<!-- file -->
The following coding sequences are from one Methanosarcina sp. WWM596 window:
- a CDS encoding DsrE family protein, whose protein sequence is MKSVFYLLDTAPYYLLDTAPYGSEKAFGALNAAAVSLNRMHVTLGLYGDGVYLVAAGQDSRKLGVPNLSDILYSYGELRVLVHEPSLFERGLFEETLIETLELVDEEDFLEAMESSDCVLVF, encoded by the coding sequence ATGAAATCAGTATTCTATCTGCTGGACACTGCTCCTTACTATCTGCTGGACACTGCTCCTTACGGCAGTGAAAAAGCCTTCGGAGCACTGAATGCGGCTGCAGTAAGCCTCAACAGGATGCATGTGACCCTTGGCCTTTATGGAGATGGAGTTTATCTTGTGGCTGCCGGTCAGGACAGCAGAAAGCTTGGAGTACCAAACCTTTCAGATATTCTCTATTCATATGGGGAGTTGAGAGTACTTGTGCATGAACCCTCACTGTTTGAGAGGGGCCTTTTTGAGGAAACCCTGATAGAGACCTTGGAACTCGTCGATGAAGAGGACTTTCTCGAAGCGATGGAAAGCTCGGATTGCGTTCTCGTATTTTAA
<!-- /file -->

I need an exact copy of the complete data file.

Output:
The following coding sequences are from one Methanosarcina sp. WWM596 window:
- a CDS encoding DsrE family protein, whose protein sequence is MKSVFYLLDTAPYYLLDTAPYGSEKAFGALNAAAVSLNRMHVTLGLYGDGVYLVAAGQDSRKLGVPNLSDILYSYGELRVLVHEPSLFERGLFEETLIETLELVDEEDFLEAMESSDCVLVF, encoded by the coding sequence ATGAAATCAGTATTCTATCTGCTGGACACTGCTCCTTACTATCTGCTGGACACTGCTCCTTACGGCAGTGAAAAAGCCTTCGGAGCACTGAATGCGGCTGCAGTAAGCCTCAACAGGATGCATGTGACCCTTGGCCTTTATGGAGATGGAGTTTATCTTGTGGCTGCCGGTCAGGACAGCAGAAAGCTTGGAGTACCAAACCTTTCAGATATTCTCTATTCATATGGGGAGTTGAGAGTACTTGTGCATGAACCCTCACTGTTTGAGAGGGGCCTTTTTGAGGAAACCCTGATAGAGACCTTGGAACTCGTCGATGAAGAGGACTTTCTCGAAGCGATGGAAAGCTCGGATTGCGTTCTCGTATTTTAA